A multilayer fitting model#

One of the main tools in easyreflectometry is the assemblies library. This allows the user to define their model, using specific parameters for their system of interest (if it is included in the assemblies library). These assemblies will impose necessary constraints and computational efficiencies based on the assembly that is used.

In this tutorial, we will look at one of these assemblies, that of a RepeatingMultilayer (documented here). This tutorial is based on an example from the BornAgain documentation looking at specular reflectivity analysis. Before performing analysis, we should import the packages that we need.

First configure matplotlib to place figures in notebook and import needed modules

%matplotlib inline

import numpy as np
import scipp as sc
import easyreflectometry
import refl1d
from easyreflectometry.data import load
from easyreflectometry.sample import Layer
from easyreflectometry.sample import Sample
from easyreflectometry.sample import Material
from easyreflectometry.sample import RepeatingMultilayer
from easyreflectometry.experiment import Model
from easyreflectometry.experiment import PercentageFhwm
from easyreflectometry.calculators import CalculatorFactory
from easyreflectometry.fitting import Fitter
from easyreflectometry.plot import plot

As mentioned in the previous tutorial, we share the version of the software packages we will use.

print(f'numpy: {np.__version__}')
print(f'scipp: {sc.__version__}')
print(f'easyreflectometry: {easyreflectometry.__version__}')
print(f'Refl1D: {refl1d.__version__}')
numpy: 1.26.4
scipp: 24.02.0
easyreflectometry: 1.0.2
Refl1D: 0.8.16

Reading in experimental data#

The data that we will investigate in this tutorial was generated with GenX and is stored in an .ort format file. Use link to download the ort data.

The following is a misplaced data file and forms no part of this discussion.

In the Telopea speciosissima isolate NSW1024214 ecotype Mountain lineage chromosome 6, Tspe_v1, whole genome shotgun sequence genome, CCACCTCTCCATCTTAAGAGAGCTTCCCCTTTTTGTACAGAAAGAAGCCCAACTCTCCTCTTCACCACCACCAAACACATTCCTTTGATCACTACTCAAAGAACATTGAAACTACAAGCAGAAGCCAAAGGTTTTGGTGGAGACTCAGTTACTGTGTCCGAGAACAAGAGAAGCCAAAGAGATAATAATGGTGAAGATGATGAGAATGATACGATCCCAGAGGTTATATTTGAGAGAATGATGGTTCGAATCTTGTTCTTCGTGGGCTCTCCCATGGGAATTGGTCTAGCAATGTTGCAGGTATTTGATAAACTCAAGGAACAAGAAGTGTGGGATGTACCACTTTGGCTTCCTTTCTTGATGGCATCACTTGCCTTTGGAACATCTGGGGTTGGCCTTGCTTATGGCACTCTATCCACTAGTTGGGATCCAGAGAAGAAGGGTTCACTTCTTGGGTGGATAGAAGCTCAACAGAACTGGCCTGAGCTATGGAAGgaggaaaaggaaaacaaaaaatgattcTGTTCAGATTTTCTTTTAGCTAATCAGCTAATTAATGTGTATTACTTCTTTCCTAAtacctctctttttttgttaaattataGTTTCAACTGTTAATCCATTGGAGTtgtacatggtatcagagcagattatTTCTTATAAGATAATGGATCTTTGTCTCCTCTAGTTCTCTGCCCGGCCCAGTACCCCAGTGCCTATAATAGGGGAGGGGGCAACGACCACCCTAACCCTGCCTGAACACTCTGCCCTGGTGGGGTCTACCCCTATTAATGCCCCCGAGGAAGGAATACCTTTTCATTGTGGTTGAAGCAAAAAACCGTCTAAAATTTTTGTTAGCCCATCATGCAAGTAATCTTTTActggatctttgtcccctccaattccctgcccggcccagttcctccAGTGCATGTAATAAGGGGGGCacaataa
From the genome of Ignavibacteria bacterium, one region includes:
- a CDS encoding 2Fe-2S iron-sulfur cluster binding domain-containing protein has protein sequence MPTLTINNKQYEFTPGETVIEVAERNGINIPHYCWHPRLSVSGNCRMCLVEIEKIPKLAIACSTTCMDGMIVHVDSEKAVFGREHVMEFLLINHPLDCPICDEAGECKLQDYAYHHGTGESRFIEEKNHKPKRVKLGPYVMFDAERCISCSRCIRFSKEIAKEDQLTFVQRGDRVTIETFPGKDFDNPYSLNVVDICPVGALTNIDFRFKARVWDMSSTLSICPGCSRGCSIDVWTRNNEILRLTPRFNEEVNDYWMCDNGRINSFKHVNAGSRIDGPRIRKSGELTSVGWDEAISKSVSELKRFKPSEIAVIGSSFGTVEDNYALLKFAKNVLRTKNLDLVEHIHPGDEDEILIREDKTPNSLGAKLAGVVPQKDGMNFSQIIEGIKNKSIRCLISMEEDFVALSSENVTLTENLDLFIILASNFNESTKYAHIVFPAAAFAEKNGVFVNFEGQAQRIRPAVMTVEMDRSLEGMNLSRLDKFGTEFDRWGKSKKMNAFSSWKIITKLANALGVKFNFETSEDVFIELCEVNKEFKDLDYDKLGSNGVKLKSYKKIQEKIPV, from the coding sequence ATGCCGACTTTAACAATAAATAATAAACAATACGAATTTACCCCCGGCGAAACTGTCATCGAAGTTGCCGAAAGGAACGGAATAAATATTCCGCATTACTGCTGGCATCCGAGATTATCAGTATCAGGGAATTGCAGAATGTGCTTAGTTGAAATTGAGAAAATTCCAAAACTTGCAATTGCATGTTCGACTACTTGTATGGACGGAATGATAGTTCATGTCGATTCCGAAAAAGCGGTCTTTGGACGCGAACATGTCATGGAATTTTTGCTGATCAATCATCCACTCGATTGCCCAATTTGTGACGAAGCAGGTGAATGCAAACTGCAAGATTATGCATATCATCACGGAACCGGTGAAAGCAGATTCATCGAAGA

data = load('repeating_layers.ort')
  • data
    {'R_0': <scipp.Variable> (Qz_0: 400) float64 [dimensionless] [1, 1, ..., 8....
  • coords
    {'Qz_0': <scipp.Variable> (Qz_0: 400) float64 [1/Å] [0.000712093, ...
  • attrs
    {'R_0': {'orso_header': <scipp.Variable> () PyObject <no unit> {'data_...

This data is very featureful, with many fringes present (arising from the multilayer structure)


Building our model#

The system that was used to produce the data shown above is based on a silicon subphase, with a repeating multilayer of nickel and titanium grown upon it. Typcially, under experimental conditions, the producer of the sample will know how many repeats there will be of the multilayer system (as these are grown using some vapour disposition or sputtering method that the producer controls). We show the model that will be used graphically below.

A slab model description of the repeating multilayer system.

A slab model description of the repeating multilayer, showing the four layers of vacuum, titanium, nickel and silicon, with the titanium/nickel layers being repeated 10 times.

To construct such a layer structure, first we create each of the materials and associated layers

vacuum = Material(sld=0, isld=0, name='Vacuum')